|Under the new scheme of the Charity Commissioners the school
moved forward on surer foundations. In the scheme It was laid down that
"There shall be once in every year an examination of the scholars by
an Examiner or Examiners appointed or approved for that purpose by the Governors",
and If the reports of the examiners are to be trusted, the school for several
years reached a creditable standard of academic achievement and conduct.
The most well known of the external examiners was the Revd. R. Gifford Wood
M.A. who was school Examiner from 1887 until 1925.
In 1883, Mr. W. Peacock became the new Headmaster, and in 1884 eleven boys sat the College of Preceptors Examination and of these ten passed. In his report of 1885, the Examiner, Mr. C.R. Hodgson, commented, "There is appreciable progress since the last examination. The work which was goad then has at least maintained its character now, while some defects referred to in the report of 1884 have received careful attention and for the most part have disappeared or all but disappeared now. This School is doing excellent work and under the able Management of the Governors with its capable masters and excellent buildings ought to be full to overflowing. Here, as elsewhere the prevailing depression in trade and Agriculture makes it difficult to maintain and almost Increase impossible to increase the numbers".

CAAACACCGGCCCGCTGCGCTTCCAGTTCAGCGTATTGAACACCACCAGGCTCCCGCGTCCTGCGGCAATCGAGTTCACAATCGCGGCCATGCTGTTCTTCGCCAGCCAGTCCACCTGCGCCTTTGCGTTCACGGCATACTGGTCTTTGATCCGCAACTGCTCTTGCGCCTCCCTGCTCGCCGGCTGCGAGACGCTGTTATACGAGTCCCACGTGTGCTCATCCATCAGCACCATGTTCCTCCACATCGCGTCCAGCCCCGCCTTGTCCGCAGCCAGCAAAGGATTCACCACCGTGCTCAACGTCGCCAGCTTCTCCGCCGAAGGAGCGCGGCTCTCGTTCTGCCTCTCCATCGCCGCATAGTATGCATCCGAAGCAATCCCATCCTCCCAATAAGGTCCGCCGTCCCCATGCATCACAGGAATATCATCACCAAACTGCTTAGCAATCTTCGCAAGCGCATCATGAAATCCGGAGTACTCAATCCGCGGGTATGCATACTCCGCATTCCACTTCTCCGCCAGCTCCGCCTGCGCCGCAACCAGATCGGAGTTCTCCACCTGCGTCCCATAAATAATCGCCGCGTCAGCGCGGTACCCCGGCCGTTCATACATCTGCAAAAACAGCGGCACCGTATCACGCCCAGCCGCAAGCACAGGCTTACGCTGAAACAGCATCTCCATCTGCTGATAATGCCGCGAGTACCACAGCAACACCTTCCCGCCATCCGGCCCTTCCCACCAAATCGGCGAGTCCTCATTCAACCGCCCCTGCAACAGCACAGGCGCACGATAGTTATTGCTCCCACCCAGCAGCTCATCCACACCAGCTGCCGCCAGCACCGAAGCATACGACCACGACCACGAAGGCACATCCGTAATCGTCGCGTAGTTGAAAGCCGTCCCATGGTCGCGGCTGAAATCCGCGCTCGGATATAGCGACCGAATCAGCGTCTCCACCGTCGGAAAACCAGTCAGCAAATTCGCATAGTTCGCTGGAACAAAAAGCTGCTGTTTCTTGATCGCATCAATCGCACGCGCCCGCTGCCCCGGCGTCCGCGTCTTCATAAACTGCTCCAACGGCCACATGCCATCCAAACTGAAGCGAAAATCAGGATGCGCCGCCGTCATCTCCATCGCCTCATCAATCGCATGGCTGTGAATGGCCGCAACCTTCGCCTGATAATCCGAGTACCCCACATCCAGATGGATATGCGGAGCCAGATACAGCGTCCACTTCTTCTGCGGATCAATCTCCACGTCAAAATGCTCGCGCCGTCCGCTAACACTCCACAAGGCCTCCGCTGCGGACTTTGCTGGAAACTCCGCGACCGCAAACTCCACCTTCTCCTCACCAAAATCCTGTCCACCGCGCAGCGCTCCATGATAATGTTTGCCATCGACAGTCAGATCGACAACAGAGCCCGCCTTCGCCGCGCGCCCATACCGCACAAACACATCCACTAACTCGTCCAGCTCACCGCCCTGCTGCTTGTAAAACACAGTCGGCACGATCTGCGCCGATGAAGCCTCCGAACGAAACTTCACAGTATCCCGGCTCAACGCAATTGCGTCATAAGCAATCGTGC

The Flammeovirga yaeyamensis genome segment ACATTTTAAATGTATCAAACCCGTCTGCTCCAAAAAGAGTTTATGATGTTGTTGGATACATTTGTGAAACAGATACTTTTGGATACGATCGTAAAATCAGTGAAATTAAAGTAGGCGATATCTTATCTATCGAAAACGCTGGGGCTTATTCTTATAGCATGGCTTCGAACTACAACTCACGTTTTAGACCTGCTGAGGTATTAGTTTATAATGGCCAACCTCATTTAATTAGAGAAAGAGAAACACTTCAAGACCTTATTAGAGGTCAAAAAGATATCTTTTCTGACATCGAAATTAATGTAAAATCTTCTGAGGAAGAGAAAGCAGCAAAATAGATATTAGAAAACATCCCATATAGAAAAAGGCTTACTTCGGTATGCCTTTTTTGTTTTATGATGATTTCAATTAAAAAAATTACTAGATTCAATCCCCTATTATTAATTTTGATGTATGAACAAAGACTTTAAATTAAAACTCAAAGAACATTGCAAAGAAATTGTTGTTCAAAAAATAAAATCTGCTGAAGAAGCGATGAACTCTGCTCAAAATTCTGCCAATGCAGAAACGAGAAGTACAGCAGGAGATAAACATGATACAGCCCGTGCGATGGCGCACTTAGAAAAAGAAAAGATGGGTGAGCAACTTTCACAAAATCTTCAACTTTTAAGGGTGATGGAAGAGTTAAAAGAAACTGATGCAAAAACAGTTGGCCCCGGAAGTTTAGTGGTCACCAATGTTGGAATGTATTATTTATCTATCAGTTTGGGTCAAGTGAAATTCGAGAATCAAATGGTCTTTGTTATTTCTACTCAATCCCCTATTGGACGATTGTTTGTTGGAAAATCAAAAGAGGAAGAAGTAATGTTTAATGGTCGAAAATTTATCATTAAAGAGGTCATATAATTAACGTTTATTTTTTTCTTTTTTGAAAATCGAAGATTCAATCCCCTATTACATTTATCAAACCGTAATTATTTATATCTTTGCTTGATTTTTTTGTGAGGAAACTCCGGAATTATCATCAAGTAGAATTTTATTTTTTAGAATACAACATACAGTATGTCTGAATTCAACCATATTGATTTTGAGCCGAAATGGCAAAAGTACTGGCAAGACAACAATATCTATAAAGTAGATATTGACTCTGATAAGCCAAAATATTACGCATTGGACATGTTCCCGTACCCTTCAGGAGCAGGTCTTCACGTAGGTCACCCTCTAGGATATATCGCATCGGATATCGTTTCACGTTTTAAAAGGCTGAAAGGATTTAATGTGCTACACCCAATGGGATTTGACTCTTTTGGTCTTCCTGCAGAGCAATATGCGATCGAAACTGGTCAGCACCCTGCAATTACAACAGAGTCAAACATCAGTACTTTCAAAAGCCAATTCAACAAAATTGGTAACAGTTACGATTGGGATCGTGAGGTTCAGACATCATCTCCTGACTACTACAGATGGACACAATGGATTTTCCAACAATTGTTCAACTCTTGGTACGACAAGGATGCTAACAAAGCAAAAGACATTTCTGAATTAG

The Revd. Gifford Wood seemed well satisfied with what he discovered in 1837."I venture to express my opinion that 'the work of the school as a whole is good, and in some subjects exceptionally good, giving evidence of careful reception of careful teaching, and that the Masters may be congratulated not only an the soundness and thoroughness of the results, but on the real good work they are evidently doing in the cause of education". In 1889, a similarly glowing report was made.
Though the Examiners continued to give such favourable reports of the school, a passing comment in a Directory published in 1890 that the school was "Once a place of some repute as an educational establishment'' gives rise to some doubt about the reliability of the persistently flattering words of Examiners.
Meanwhile, there were changes in the fabric and curriculum the school. In 1887, the present school clock was erected at a cost of £40 Two years later, it is interesting to note that Upper School was used during the winter months by the Vicar of Bolton On Swale as a Sunday School.
In 1890, the premises were described as fitted up with "every requisite for scholastic purposes, and the curriculum is comprehensive and thoroughly adapted to modern requirements". In 1891,Technical Agriculture was introduced, in 1894 Drawing became a general subject, and Chemistry was introduced by the new Headmaster Mr. F. Swanston, in 1896.
By 1890 boarding fees had been raised to £31 a year, and those of day scholars were £5. Five free scholars were also maintained. When Mr. Swanston became Headmaster in 1896, his salary was £80 a year.
So there came the end of a century during which the school had flourished,
declined and flourished yet again It